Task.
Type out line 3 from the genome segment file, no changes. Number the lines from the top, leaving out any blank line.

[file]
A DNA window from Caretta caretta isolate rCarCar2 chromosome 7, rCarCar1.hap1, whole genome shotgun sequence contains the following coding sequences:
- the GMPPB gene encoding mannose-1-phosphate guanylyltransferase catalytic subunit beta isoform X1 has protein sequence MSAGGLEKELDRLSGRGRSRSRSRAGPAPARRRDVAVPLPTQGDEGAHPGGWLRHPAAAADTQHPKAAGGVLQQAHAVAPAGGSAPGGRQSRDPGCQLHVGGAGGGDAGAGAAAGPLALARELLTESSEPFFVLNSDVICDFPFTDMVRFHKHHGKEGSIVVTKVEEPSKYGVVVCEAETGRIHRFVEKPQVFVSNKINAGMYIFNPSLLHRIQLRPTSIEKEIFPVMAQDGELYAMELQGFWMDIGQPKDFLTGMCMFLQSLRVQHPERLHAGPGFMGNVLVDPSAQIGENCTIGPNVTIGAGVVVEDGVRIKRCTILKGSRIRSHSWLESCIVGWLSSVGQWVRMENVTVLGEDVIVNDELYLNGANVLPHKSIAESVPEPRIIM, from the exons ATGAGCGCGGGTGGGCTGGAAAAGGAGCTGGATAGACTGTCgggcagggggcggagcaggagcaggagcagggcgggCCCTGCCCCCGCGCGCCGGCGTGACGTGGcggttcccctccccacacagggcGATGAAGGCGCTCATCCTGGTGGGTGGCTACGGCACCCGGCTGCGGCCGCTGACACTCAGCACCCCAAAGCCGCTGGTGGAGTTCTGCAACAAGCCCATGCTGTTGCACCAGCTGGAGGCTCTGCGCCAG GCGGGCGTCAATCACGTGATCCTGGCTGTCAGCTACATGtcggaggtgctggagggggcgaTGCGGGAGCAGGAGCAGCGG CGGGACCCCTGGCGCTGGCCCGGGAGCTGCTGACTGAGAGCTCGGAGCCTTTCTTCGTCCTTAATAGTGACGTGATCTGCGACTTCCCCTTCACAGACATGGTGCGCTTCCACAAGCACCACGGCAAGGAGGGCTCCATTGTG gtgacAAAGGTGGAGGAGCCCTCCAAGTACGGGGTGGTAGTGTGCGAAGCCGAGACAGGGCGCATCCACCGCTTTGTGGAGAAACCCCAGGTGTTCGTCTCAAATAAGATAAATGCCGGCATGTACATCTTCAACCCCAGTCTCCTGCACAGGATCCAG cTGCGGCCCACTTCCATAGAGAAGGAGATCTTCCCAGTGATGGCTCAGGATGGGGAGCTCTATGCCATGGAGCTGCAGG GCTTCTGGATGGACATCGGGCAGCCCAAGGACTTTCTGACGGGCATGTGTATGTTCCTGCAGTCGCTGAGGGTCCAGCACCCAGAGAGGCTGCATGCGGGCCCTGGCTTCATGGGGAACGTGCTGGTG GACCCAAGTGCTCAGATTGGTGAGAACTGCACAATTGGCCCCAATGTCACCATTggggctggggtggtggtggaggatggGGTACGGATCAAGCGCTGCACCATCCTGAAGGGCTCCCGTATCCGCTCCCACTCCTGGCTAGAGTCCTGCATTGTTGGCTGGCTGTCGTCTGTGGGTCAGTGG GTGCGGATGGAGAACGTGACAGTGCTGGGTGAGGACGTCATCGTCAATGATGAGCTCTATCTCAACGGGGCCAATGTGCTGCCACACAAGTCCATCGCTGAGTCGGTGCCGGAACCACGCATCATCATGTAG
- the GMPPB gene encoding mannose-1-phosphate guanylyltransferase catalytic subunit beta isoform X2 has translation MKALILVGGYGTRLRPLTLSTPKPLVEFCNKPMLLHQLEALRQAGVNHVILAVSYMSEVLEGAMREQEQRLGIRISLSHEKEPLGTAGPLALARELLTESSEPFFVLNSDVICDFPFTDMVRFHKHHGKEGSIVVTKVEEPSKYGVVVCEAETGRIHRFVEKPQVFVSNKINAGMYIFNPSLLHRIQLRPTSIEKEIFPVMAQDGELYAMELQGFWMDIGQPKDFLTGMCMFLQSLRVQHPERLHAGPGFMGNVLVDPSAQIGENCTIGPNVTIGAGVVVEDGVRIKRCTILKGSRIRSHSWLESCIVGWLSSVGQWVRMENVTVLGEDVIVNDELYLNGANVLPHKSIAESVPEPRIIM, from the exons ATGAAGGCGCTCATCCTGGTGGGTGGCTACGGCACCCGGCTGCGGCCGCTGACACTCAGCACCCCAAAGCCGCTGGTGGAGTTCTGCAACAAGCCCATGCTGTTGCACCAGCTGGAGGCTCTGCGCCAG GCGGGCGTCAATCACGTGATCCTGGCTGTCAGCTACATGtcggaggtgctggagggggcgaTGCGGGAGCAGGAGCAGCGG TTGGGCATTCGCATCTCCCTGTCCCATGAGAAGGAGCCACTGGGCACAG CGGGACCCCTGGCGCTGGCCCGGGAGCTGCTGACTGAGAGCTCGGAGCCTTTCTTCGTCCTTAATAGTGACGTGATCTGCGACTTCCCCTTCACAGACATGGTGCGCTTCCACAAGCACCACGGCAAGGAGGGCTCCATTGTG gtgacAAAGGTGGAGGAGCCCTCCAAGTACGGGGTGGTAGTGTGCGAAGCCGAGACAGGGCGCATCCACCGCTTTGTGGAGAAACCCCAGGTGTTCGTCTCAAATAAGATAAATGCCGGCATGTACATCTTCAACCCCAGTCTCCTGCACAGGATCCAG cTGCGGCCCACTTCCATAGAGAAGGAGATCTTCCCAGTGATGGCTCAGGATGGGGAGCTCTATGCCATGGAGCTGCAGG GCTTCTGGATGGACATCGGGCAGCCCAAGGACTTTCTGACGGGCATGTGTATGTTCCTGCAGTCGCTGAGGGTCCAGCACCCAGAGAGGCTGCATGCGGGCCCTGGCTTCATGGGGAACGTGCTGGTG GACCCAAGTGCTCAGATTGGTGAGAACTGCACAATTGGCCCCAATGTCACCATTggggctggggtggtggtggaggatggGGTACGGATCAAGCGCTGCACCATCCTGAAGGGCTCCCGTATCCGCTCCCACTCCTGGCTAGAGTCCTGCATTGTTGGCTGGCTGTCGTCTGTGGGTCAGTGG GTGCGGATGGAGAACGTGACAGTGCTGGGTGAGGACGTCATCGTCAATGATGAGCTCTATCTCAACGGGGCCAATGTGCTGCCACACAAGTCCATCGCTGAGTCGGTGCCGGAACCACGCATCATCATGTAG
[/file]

- the GMPPB gene encoding mannose-1-phosphate guanylyltransferase catalytic subunit beta isoform X2 has translation MKALILVGGYGTRLRPLTLSTPKPLVEFCNKPMLLHQLEALRQAGVNHVILAVSYMSEVLEGAMREQEQRLGIRISLSHEKEPLGTAGPLALARELLTESSEPFFVLNSDVICDFPFTDMVRFHKHHGKEGSIVVTKVEEPSKYGVVVCEAETGRIHRFVEKPQVFVSNKINAGMYIFNPSLLHRIQLRPTSIEKEIFPVMAQDGELYAMELQGFWMDIGQPKDFLTGMCMFLQSLRVQHPERLHAGPGFMGNVLVDPSAQIGENCTIGPNVTIGAGVVVEDGVRIKRCTILKGSRIRSHSWLESCIVGWLSSVGQWVRMENVTVLGEDVIVNDELYLNGANVLPHKSIAESVPEPRIIM, from the exons ATGAAGGCGCTCATCCTGGTGGGTGGCTACGGCACCCGGCTGCGGCCGCTGACACTCAGCACCCCAAAGCCGCTGGTGGAGTTCTGCAACAAGCCCATGCTGTTGCACCAGCTGGAGGCTCTGCGCCAG GCGGGCGTCAATCACGTGATCCTGGCTGTCAGCTACATGtcggaggtgctggagggggcgaTGCGGGAGCAGGAGCAGCGG TTGGGCATTCGCATCTCCCTGTCCCATGAGAAGGAGCCACTGGGCACAG CGGGACCCCTGGCGCTGGCCCGGGAGCTGCTGACTGAGAGCTCGGAGCCTTTCTTCGTCCTTAATAGTGACGTGATCTGCGACTTCCCCTTCACAGACATGGTGCGCTTCCACAAGCACCACGGCAAGGAGGGCTCCATTGTG gtgacAAAGGTGGAGGAGCCCTCCAAGTACGGGGTGGTAGTGTGCGAAGCCGAGACAGGGCGCATCCACCGCTTTGTGGAGAAACCCCAGGTGTTCGTCTCAAATAAGATAAATGCCGGCATGTACATCTTCAACCCCAGTCTCCTGCACAGGATCCAG cTGCGGCCCACTTCCATAGAGAAGGAGATCTTCCCAGTGATGGCTCAGGATGGGGAGCTCTATGCCATGGAGCTGCAGG GCTTCTGGATGGACATCGGGCAGCCCAAGGACTTTCTGACGGGCATGTGTATGTTCCTGCAGTCGCTGAGGGTCCAGCACCCAGAGAGGCTGCATGCGGGCCCTGGCTTCATGGGGAACGTGCTGGTG GACCCAAGTGCTCAGATTGGTGAGAACTGCACAATTGGCCCCAATGTCACCATTggggctggggtggtggtggaggatggGGTACGGATCAAGCGCTGCACCATCCTGAAGGGCTCCCGTATCCGCTCCCACTCCTGGCTAGAGTCCTGCATTGTTGGCTGGCTGTCGTCTGTGGGTCAGTGG GTGCGGATGGAGAACGTGACAGTGCTGGGTGAGGACGTCATCGTCAATGATGAGCTCTATCTCAACGGGGCCAATGTGCTGCCACACAAGTCCATCGCTGAGTCGGTGCCGGAACCACGCATCATCATGTAG